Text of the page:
Occupational Allegies - Latex Allergy

Some people suffer from real allergic reactions to the workplace. Allergic reactions to workplace allergens - agents that cause allergies - may result in occupational asthma as well as rhinitis (inflammation of the nasal mucous membranes). The symptoms of Occupational Allergies are coughing, wheezing, and chest tightness. It is estimated that up to 1.5 million people could be affected by Occupational Allergies. At present, over 200 workplace allergens have been linked to this disorder. Some cases of Occupational Allergies show up immediately while others take one to three years.

In the last decade, the latex used to make gloves has emerged as a potent allergen and a leading cause of Occupational Allergies. Since the outbreak of AIDS, millions of health care workers continue to wear latex gloves. Occupational Allergies also affects the workers who manufacture the latex gloves. Latex-allergic workers are at risk of serious reactions if they eat chestnuts, kiwi, avocados, or bananas, due to similar antigens in these foods and latex. They are also at risk when in contact with someone else - such as a dentist - who is wearing latex gloves. Allergic reactions to latex range from as mild as watery eyes or as severe as shock. Latex products give rise to a wide range of other allergic reactions including, shortness of breath, sneezing, nasal blockage, coughing, hives, faintness, nausea and vomiting.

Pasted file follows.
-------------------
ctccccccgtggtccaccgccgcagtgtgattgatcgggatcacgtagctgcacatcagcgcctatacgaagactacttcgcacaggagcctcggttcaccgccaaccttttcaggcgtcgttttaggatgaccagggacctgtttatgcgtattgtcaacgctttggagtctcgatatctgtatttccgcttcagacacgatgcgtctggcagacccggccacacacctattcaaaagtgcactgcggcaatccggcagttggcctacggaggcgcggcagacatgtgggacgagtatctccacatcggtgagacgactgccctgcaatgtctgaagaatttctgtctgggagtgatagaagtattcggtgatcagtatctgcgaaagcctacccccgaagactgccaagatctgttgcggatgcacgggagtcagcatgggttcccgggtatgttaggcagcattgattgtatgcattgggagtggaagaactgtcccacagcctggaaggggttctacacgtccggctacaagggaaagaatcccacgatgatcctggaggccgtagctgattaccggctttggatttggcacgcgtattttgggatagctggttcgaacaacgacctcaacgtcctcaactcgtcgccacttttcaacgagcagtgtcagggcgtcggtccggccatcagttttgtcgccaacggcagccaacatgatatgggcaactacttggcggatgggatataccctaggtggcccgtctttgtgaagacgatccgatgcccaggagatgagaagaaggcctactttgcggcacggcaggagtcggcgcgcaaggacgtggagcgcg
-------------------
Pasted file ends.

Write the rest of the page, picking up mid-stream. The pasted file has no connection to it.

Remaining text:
Occupational asthma is suspected when a worker has a history of coughing and wheezing at work - but the symptoms improve on weekends or vacations. Chest x-rays are taken to rule out the presence of such conditions as pneumonia and bronchitis. If they are not found, skin tests are the next step. Skin tests are done by an allergist. It consists of pricking the skin with trace amounts of allergens identified in the workplace. If the skin shows an allergic reaction to one of the allergens, it's a strong indication of Occupational Allergies. It is then confirmed by the allergist that the allergen decreases the patient's lung function and ability to breathe.

The occupations at the highest risk for latex allergy are health care workers and rubber workers. Health care workers have frequent exposure to latex gloves that may be coated with cornstarch. Latex particles sticking to the cornstarch fly into the air when the gloves are put on and when they are removed.

If you are a health care worker, it is important that your co-workers are aware of your allergy and wear latex gloves that are not coated with cornstarch. It is also important that you wear a Medic-Alert bracelet or necklace.

An allergist can help to identify if your symptoms are related to latex allergy and whether you should continue to work in your present environment.

If you have any further questions please contact our hotline:

Ellen Epstein, M.D.
Advanced Allergy and Asthma, PLLC.
Adult and Pediatric Allergy
165 N. Village Ave. - Suite 141
Rockville Centre, NY 11570
516-678-0056

Dr. Epstein is affiliated with Long Island Jewish Medical Center, South Nassau Communities Hospital and Franklin Hospital Medical Center.

 

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